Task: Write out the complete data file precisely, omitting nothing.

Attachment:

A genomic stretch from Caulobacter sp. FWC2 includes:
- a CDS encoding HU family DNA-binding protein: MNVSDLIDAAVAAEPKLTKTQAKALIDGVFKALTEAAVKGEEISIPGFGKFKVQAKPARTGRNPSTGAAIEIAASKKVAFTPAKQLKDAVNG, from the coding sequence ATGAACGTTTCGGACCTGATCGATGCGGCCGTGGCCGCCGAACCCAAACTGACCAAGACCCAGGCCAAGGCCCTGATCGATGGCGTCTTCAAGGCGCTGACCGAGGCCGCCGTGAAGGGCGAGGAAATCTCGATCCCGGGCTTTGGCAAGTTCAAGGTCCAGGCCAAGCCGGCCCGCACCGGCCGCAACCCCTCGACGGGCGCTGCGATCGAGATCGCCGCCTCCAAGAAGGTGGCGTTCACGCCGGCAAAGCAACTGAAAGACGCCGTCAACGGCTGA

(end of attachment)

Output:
A genomic stretch from Caulobacter sp. FWC2 includes:
- a CDS encoding HU family DNA-binding protein: MNVSDLIDAAVAAEPKLTKTQAKALIDGVFKALTEAAVKGEEISIPGFGKFKVQAKPARTGRNPSTGAAIEIAASKKVAFTPAKQLKDAVNG, from the coding sequence ATGAACGTTTCGGACCTGATCGATGCGGCCGTGGCCGCCGAACCCAAACTGACCAAGACCCAGGCCAAGGCCCTGATCGATGGCGTCTTCAAGGCGCTGACCGAGGCCGCCGTGAAGGGCGAGGAAATCTCGATCCCGGGCTTTGGCAAGTTCAAGGTCCAGGCCAAGCCGGCCCGCACCGGCCGCAACCCCTCGACGGGCGCTGCGATCGAGATCGCCGCCTCCAAGAAGGTGGCGTTCACGCCGGCAAAGCAACTGAAAGACGCCGTCAACGGCTGA